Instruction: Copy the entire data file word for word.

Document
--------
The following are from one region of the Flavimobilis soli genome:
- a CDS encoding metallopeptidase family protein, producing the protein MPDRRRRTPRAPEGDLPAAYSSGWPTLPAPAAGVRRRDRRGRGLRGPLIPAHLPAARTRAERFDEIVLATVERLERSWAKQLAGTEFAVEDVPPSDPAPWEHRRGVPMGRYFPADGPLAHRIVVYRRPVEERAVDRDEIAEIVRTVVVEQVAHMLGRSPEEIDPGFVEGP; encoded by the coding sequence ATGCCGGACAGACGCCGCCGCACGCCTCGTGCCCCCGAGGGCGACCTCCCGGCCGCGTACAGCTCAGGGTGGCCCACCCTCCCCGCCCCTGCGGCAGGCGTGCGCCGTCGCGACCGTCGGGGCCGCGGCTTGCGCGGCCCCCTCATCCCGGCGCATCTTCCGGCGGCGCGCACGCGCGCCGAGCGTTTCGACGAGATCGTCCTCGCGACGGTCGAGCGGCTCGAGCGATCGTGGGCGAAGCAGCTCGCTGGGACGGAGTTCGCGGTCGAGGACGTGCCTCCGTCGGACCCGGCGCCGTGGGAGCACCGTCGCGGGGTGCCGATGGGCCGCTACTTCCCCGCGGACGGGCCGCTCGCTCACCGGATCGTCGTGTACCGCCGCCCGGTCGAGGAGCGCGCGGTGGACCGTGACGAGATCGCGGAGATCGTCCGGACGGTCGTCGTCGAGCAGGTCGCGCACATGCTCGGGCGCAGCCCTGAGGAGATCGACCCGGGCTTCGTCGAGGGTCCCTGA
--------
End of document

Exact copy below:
The following are from one region of the Flavimobilis soli genome:
- a CDS encoding metallopeptidase family protein, producing the protein MPDRRRRTPRAPEGDLPAAYSSGWPTLPAPAAGVRRRDRRGRGLRGPLIPAHLPAARTRAERFDEIVLATVERLERSWAKQLAGTEFAVEDVPPSDPAPWEHRRGVPMGRYFPADGPLAHRIVVYRRPVEERAVDRDEIAEIVRTVVVEQVAHMLGRSPEEIDPGFVEGP; encoded by the coding sequence ATGCCGGACAGACGCCGCCGCACGCCTCGTGCCCCCGAGGGCGACCTCCCGGCCGCGTACAGCTCAGGGTGGCCCACCCTCCCCGCCCCTGCGGCAGGCGTGCGCCGTCGCGACCGTCGGGGCCGCGGCTTGCGCGGCCCCCTCATCCCGGCGCATCTTCCGGCGGCGCGCACGCGCGCCGAGCGTTTCGACGAGATCGTCCTCGCGACGGTCGAGCGGCTCGAGCGATCGTGGGCGAAGCAGCTCGCTGGGACGGAGTTCGCGGTCGAGGACGTGCCTCCGTCGGACCCGGCGCCGTGGGAGCACCGTCGCGGGGTGCCGATGGGCCGCTACTTCCCCGCGGACGGGCCGCTCGCTCACCGGATCGTCGTGTACCGCCGCCCGGTCGAGGAGCGCGCGGTGGACCGTGACGAGATCGCGGAGATCGTCCGGACGGTCGTCGTCGAGCAGGTCGCGCACATGCTCGGGCGCAGCCCTGAGGAGATCGACCCGGGCTTCGTCGAGGGTCCCTGA